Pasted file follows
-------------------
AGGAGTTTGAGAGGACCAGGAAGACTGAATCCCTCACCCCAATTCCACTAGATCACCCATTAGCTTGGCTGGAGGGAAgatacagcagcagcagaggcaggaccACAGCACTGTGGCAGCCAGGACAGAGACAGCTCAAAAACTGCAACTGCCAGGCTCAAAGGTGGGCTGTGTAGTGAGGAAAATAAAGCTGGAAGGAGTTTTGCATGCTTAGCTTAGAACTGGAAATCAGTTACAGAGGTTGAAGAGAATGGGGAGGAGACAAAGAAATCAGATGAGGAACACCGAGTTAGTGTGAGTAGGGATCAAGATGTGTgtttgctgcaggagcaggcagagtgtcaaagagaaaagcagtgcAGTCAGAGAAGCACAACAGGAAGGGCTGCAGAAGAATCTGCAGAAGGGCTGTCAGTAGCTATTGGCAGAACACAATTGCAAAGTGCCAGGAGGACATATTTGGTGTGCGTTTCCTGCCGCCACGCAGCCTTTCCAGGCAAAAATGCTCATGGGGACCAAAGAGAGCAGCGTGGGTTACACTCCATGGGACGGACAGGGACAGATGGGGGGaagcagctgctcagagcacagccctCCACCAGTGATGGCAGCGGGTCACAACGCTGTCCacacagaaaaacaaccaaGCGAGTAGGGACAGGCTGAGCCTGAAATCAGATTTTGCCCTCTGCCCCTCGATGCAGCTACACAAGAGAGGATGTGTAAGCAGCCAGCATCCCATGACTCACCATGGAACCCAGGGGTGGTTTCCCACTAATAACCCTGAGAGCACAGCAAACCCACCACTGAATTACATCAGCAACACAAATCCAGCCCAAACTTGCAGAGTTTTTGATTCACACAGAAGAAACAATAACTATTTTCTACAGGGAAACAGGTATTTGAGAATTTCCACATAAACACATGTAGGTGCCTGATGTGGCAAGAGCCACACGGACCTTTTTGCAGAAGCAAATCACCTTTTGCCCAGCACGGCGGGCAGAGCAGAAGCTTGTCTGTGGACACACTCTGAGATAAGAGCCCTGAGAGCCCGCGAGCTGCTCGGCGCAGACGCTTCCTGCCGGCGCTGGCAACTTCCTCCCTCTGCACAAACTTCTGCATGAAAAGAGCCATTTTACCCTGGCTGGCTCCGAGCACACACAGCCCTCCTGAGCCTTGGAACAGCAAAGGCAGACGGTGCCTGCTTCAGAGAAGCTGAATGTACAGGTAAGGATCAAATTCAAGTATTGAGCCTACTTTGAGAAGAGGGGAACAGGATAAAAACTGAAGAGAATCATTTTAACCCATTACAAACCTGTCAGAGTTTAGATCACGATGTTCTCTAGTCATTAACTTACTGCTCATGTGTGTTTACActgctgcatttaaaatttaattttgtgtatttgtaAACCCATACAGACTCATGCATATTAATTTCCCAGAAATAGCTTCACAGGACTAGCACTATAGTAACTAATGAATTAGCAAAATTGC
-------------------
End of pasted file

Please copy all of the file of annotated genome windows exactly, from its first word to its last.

AGGAGTTTGAGAGGACCAGGAAGACTGAATCCCTCACCCCAATTCCACTAGATCACCCATTAGCTTGGCTGGAGGGAAgatacagcagcagcagaggcaggaccACAGCACTGTGGCAGCCAGGACAGAGACAGCTCAAAAACTGCAACTGCCAGGCTCAAAGGTGGGCTGTGTAGTGAGGAAAATAAAGCTGGAAGGAGTTTTGCATGCTTAGCTTAGAACTGGAAATCAGTTACAGAGGTTGAAGAGAATGGGGAGGAGACAAAGAAATCAGATGAGGAACACCGAGTTAGTGTGAGTAGGGATCAAGATGTGTgtttgctgcaggagcaggcagagtgtcaaagagaaaagcagtgcAGTCAGAGAAGCACAACAGGAAGGGCTGCAGAAGAATCTGCAGAAGGGCTGTCAGTAGCTATTGGCAGAACACAATTGCAAAGTGCCAGGAGGACATATTTGGTGTGCGTTTCCTGCCGCCACGCAGCCTTTCCAGGCAAAAATGCTCATGGGGACCAAAGAGAGCAGCGTGGGTTACACTCCATGGGACGGACAGGGACAGATGGGGGGaagcagctgctcagagcacagccctCCACCAGTGATGGCAGCGGGTCACAACGCTGTCCacacagaaaaacaaccaaGCGAGTAGGGACAGGCTGAGCCTGAAATCAGATTTTGCCCTCTGCCCCTCGATGCAGCTACACAAGAGAGGATGTGTAAGCAGCCAGCATCCCATGACTCACCATGGAACCCAGGGGTGGTTTCCCACTAATAACCCTGAGAGCACAGCAAACCCACCACTGAATTACATCAGCAACACAAATCCAGCCCAAACTTGCAGAGTTTTTGATTCACACAGAAGAAACAATAACTATTTTCTACAGGGAAACAGGTATTTGAGAATTTCCACATAAACACATGTAGGTGCCTGATGTGGCAAGAGCCACACGGACCTTTTTGCAGAAGCAAATCACCTTTTGCCCAGCACGGCGGGCAGAGCAGAAGCTTGTCTGTGGACACACTCTGAGATAAGAGCCCTGAGAGCCCGCGAGCTGCTCGGCGCAGACGCTTCCTGCCGGCGCTGGCAACTTCCTCCCTCTGCACAAACTTCTGCATGAAAAGAGCCATTTTACCCTGGCTGGCTCCGAGCACACACAGCCCTCCTGAGCCTTGGAACAGCAAAGGCAGACGGTGCCTGCTTCAGAGAAGCTGAATGTACAGGTAAGGATCAAATTCAAGTATTGAGCCTACTTTGAGAAGAGGGGAACAGGATAAAAACTGAAGAGAATCATTTTAACCCATTACAAACCTGTCAGAGTTTAGATCACGATGTTCTCTAGTCATTAACTTACTGCTCATGTGTGTTTACActgctgcatttaaaatttaattttgtgtatttgtaAACCCATACAGACTCATGCATATTAATTTCCCAGAAATAGCTTCACAGGACTAGCACTATAGTAACTAATGAATTAGCAAAATTGC